19 Incorrect placement of NG tube The tip of this NG tube lies in the right lower lobe bronchus and should be urgently replaced

20 Tracheostomy Tube Did you notice that this patient also has a tracheostomy tube? Look at all of an X-Ray – not just at an obvious abnormality

21 Endotracheal Tube Uses: –Assisted ventilation –To secure airway The tip should lie between the clavicles, at least 5cm above the carina

22 Optimum Position of ET tube In adults, the tip should lie >5cm above the bifurcation of the trachea (carina)

23 Good position of Endotracheal Tube Tip of tube (red arrow) lies in good position, above the carina (green arrow)

24 What can go wrong with ET Tubes? Tube too far advanced –Typically, within right main stem bronchus Placement within oesophagus Tracheal perforation

25 Misplaced ET Tube

26 Tip of ET tube in right main stem bronchus. The patient is at risk of left lung collapse Note abnormal enlarged left hilum (lung cancer)

27 Intercostal Chest Drains These are used to remove fluid or air within the pleural space Main indications for insertion –Pneumothorax Tension Simple pneumothorax unresponsive to aspiration Pnemothorax in a patient with chronic lung disease –Drainage of pleural fluid Pleural effusion Haemothorax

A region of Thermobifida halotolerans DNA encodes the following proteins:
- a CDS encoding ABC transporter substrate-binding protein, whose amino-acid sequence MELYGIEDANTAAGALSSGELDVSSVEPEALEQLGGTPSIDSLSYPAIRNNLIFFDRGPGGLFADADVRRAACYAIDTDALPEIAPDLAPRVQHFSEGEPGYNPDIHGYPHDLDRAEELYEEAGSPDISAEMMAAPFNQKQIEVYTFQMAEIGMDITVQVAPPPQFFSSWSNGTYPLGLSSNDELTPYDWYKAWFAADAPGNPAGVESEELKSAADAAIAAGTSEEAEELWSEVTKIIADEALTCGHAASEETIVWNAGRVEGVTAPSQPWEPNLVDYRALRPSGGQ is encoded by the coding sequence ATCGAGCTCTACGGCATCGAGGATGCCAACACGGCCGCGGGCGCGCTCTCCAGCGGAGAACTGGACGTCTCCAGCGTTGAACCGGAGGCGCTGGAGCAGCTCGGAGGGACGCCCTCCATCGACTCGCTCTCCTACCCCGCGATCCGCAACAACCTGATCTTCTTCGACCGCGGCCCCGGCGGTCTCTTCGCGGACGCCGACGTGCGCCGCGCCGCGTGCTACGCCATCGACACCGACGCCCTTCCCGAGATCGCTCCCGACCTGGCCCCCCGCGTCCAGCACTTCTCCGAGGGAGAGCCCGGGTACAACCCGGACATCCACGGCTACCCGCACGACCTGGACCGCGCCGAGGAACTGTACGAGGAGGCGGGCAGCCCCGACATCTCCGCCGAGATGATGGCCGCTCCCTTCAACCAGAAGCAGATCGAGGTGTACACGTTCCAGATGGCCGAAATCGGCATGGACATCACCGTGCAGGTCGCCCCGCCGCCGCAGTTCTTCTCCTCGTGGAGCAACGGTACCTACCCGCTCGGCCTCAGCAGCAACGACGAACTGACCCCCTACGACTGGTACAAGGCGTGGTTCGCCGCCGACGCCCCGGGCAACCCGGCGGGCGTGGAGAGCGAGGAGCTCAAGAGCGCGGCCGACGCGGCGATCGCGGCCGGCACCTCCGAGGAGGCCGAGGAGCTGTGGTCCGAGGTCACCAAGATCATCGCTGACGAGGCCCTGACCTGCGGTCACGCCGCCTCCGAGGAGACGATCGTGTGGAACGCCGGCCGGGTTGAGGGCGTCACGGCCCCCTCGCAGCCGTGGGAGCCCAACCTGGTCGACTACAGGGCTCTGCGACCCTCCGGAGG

28 Optimum position of drain This depends on why the drain is being inserted: –Pneumothorax Towards lung apex (superiorly) –Pleural fluid drainage Towards cardiophrenic border (inferiorly)

29 Bilateral chest drains This patient has bilateral chest drains, inserted following pneumothoraces secondary to rib fractures. Note surgical emphysema. Both drains lie towards the apex, but the left drain is coiled and should be withdrawn a little. The pneumothoraces are not visible on this film.

30 Problems with Chest Drains These mostly occur with drain placement –Pain, damage to neurovascular bundle –Trauma to liver, spleen, lung –Drainage ports These must lie within the chest or there is a risk of surgical emphysema and drain failure Drainage hole correctly sited within chest

31 Cardiac Pacemakers Used to treat conduction abnormalities Pacemakers may be single chamber (pacing lead embedded in right ventricular wall) or dual chamber (second lead embedded in right atrial wall) They are usually inserted via subclavian veins

32 Dual Chamber Cardiac Pacemaker Pacemaker Pacing leads in left subclavian vein Leads in superior vena cava Right ventricular lead Right atrial lead Note that there are no sharp bends in the leads

33 Problems with Pacemakers At insertion: –Pneumothorax –Vascular trauma –Cardiac wall puncture Delayed –Lead migration –Lead fracture

34 Pacing Problem This patient had a single chamber pacemaker inserted several years ago, but the pacemaker no longer works. Can you tell why?

35 Misplaced pacing lead The ventricular lead has become detached and now lies coiled within the right atrium. It should lie in the region of the red circle

36 Take Home Points A CXR can be used to identify the position of drains, tubes and lines A CXR is also used to check for complications of these devices, which may occur at the time of insertion or later